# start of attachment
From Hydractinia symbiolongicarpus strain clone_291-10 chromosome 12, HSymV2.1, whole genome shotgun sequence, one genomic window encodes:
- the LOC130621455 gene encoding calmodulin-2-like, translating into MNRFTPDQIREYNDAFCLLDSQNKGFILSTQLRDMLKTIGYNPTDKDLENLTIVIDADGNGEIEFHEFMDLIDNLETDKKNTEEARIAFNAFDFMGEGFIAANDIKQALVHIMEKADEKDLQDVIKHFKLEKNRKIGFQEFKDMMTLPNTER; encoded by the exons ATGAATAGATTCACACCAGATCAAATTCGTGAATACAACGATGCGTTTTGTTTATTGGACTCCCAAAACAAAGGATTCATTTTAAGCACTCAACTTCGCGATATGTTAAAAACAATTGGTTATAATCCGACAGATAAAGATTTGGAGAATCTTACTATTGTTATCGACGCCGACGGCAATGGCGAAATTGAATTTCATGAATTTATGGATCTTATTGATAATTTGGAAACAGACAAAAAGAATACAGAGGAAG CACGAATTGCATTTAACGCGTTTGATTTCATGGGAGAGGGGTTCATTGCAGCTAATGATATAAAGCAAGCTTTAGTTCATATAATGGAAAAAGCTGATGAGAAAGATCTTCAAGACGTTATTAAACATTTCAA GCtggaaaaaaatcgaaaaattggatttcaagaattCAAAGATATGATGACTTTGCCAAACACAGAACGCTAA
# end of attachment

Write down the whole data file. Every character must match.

From Hydractinia symbiolongicarpus strain clone_291-10 chromosome 12, HSymV2.1, whole genome shotgun sequence, one genomic window encodes:
- the LOC130621455 gene encoding calmodulin-2-like, translating into MNRFTPDQIREYNDAFCLLDSQNKGFILSTQLRDMLKTIGYNPTDKDLENLTIVIDADGNGEIEFHEFMDLIDNLETDKKNTEEARIAFNAFDFMGEGFIAANDIKQALVHIMEKADEKDLQDVIKHFKLEKNRKIGFQEFKDMMTLPNTER; encoded by the exons ATGAATAGATTCACACCAGATCAAATTCGTGAATACAACGATGCGTTTTGTTTATTGGACTCCCAAAACAAAGGATTCATTTTAAGCACTCAACTTCGCGATATGTTAAAAACAATTGGTTATAATCCGACAGATAAAGATTTGGAGAATCTTACTATTGTTATCGACGCCGACGGCAATGGCGAAATTGAATTTCATGAATTTATGGATCTTATTGATAATTTGGAAACAGACAAAAAGAATACAGAGGAAG CACGAATTGCATTTAACGCGTTTGATTTCATGGGAGAGGGGTTCATTGCAGCTAATGATATAAAGCAAGCTTTAGTTCATATAATGGAAAAAGCTGATGAGAAAGATCTTCAAGACGTTATTAAACATTTCAA GCtggaaaaaaatcgaaaaattggatttcaagaattCAAAGATATGATGACTTTGCCAAACACAGAACGCTAA